This is a glossary
of philosophical terms as they are generally used
in the commonsense philosophical realism of
Aristotle, Aquinas, and those in this
NOTE: In the case of
qualified words, always look for the word or noun
qualified. For example, in seeking for "Absolute
Accident," look for "Accident, Absolute,"
Absolute. The unconditioned, the ultimate
ground of all reality.
Absolute Statement, Fallacy of. A fallacy
in which one argues from a statement which is
generally true (absolute statement) to a specific
Absolute Supposition. The use of a term
to designate merely the nature as such, without any
reference to the individuals who are the bearers of
Absolutism, Epistemological. See
Abstract Idea. An idea which expresses a
nature or determining attribute considered (by the
mind) as separated from the subject in which it
Abstraction. A process in which the mind
fixes its attention upon one or the other
characteristic of a thing or upon one element
common to many things, excluding others which are
joined to it in the real order.
Idea. An idea which is formed of objects by
some means other than their immediate
perception. Synonym: Mediate.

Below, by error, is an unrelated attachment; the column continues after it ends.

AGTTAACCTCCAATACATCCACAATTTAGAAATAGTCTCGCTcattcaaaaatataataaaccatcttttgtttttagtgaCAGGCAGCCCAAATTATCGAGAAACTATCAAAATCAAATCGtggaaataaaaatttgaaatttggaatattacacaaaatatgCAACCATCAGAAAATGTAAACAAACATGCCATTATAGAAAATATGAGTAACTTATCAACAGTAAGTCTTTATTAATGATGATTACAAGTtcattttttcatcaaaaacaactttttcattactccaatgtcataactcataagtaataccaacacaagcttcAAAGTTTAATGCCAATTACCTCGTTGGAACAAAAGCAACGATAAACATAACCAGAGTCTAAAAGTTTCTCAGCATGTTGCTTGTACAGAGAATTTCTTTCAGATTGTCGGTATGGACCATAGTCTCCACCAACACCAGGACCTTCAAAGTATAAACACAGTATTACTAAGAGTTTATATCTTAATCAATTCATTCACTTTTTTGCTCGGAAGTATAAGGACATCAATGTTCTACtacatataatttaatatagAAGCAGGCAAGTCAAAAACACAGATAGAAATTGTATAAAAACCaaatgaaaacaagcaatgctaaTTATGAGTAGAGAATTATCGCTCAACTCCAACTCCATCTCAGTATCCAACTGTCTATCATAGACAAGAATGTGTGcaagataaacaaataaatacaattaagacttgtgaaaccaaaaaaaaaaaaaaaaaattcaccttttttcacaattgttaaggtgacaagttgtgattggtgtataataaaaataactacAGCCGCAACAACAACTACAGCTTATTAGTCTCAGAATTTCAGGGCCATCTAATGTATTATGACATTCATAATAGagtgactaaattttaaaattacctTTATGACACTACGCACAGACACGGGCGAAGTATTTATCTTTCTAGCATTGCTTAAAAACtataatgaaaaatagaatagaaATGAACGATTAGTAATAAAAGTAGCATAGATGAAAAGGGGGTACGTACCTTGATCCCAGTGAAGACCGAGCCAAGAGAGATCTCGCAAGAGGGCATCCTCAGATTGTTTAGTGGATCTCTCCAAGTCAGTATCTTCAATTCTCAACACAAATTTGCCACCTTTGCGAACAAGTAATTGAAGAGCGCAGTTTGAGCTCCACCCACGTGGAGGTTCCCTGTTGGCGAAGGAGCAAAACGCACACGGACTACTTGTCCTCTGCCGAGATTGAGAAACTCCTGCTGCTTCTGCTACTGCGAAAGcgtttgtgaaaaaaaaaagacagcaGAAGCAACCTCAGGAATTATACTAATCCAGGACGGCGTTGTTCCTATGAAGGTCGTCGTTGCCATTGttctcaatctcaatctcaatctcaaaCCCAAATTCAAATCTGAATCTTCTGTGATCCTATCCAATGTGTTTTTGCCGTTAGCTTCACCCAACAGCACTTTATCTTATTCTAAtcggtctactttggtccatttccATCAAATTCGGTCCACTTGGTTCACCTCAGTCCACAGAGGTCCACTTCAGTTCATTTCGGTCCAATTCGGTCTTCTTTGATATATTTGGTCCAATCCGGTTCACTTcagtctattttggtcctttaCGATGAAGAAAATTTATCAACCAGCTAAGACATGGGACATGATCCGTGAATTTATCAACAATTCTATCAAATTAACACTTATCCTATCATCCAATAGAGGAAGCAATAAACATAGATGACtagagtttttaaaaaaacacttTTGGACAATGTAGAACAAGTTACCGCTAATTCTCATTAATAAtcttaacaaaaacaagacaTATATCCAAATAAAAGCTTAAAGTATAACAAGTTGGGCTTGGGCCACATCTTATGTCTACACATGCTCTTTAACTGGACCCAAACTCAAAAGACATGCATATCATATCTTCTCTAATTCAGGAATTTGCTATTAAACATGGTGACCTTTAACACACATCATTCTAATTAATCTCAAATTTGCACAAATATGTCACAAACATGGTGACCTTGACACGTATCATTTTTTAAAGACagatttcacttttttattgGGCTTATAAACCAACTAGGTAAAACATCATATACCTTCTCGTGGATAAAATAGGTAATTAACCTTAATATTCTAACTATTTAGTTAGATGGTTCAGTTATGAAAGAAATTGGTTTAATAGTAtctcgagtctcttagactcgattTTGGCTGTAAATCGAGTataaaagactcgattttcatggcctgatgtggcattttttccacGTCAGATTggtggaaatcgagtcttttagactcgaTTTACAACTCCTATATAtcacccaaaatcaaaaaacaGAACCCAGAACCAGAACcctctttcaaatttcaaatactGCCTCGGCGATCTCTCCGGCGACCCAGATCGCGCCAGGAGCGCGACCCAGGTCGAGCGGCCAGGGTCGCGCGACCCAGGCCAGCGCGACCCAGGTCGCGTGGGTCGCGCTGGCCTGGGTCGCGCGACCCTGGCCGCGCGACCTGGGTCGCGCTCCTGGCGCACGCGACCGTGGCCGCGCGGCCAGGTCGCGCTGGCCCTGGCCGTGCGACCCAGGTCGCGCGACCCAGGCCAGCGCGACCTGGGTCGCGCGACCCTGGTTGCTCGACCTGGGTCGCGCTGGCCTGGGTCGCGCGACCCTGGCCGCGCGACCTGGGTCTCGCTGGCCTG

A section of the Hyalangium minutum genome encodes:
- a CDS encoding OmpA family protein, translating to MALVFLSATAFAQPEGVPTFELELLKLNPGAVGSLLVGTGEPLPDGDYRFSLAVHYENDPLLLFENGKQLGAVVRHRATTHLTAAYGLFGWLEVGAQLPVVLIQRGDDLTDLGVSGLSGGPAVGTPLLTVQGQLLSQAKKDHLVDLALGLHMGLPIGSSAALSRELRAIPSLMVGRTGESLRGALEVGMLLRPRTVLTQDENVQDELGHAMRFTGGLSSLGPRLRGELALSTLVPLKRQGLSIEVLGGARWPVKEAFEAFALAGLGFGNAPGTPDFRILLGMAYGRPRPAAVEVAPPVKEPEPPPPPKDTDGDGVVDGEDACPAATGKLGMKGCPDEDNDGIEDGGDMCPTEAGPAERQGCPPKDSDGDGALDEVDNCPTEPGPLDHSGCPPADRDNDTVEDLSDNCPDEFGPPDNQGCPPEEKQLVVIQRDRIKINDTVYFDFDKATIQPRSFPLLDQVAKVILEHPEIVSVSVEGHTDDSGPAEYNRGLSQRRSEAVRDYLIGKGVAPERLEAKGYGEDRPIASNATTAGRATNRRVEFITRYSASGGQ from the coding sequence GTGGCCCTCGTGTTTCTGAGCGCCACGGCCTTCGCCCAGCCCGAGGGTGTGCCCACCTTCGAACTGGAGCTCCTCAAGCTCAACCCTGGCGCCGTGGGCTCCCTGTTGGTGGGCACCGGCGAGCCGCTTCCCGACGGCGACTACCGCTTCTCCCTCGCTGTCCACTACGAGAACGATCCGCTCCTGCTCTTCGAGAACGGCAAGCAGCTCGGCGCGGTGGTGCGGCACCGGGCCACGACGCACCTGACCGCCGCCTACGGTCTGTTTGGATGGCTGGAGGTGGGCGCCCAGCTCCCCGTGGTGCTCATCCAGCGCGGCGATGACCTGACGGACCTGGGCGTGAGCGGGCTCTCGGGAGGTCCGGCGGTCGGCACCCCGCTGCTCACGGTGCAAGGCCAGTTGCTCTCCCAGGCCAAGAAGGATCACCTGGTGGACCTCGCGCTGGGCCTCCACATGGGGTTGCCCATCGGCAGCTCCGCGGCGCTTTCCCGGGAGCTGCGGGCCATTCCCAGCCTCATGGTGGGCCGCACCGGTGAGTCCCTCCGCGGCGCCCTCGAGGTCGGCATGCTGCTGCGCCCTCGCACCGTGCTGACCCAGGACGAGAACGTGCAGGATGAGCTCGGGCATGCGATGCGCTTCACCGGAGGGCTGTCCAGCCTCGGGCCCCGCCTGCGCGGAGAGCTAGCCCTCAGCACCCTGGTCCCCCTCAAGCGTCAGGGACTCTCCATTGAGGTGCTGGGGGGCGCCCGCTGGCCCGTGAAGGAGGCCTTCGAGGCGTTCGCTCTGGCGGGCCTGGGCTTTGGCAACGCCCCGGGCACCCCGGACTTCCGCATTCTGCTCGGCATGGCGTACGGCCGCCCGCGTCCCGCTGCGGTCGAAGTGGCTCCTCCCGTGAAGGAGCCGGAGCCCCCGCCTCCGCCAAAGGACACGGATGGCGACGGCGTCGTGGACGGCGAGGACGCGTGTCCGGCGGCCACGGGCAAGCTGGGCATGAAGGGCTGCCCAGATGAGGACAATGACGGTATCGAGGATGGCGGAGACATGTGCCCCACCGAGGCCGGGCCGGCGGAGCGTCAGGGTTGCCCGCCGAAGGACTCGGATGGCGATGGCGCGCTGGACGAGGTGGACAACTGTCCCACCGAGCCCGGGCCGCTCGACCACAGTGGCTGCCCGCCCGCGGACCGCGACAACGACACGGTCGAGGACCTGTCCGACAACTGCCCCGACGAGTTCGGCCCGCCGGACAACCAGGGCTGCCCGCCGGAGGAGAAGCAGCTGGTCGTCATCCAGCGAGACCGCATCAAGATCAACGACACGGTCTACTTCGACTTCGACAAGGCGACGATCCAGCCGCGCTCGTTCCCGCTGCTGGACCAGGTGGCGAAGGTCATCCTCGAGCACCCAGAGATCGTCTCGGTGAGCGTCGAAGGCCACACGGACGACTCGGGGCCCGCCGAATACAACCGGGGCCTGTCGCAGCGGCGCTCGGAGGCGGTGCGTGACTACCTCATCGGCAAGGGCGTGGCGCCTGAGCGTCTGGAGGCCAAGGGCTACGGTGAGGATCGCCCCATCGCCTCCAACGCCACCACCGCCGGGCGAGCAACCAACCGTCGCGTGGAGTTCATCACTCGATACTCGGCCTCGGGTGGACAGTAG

Fallacy of. A fallacy which arises from a false
accent or false emphasis in speech. Synonym:
Fallacy of Prosody.
Accident. A being
whose nature it is to exist in another as in a
Accident, Absolute. An accident which
confers a real perfection upon its subject.
Accident, Extrinsic. An accident which
does not affect the being of its subject, but
modifies the subject's immediate surroundings.
Accident, Fallacy of. The fallacy which
confuses the accidental and essential
characteristics of a thing, so that what is
affirmed of something as adventitious to a thing is
also applied to the subject itself.
Accident, Intrinsic. An accident which
affects the being of its subject in some
Accident, Modal. The definite disposition
or determination of an indifferent and determinable
accidental entity in such a manner that it does not
confer any positive and new entity upon the
Accident, Relative. An accident that has
its being in a subject only because of the bearing
which one thing has to another.
Accident, Strictly Absolute. An accident
which confers upon its subject some positive and
Accidental Definition. An explanation of
a thing based on characteristics which are neither
essential nor necessarily connected with the
Acosmism. The doctrine which denies or
doubts the validity of our experiential knowledge
concerning the existence and reality of a material
Act. Any entity of whatever kind and
nature which perfects and determines a thing in its
Act, Mixed. An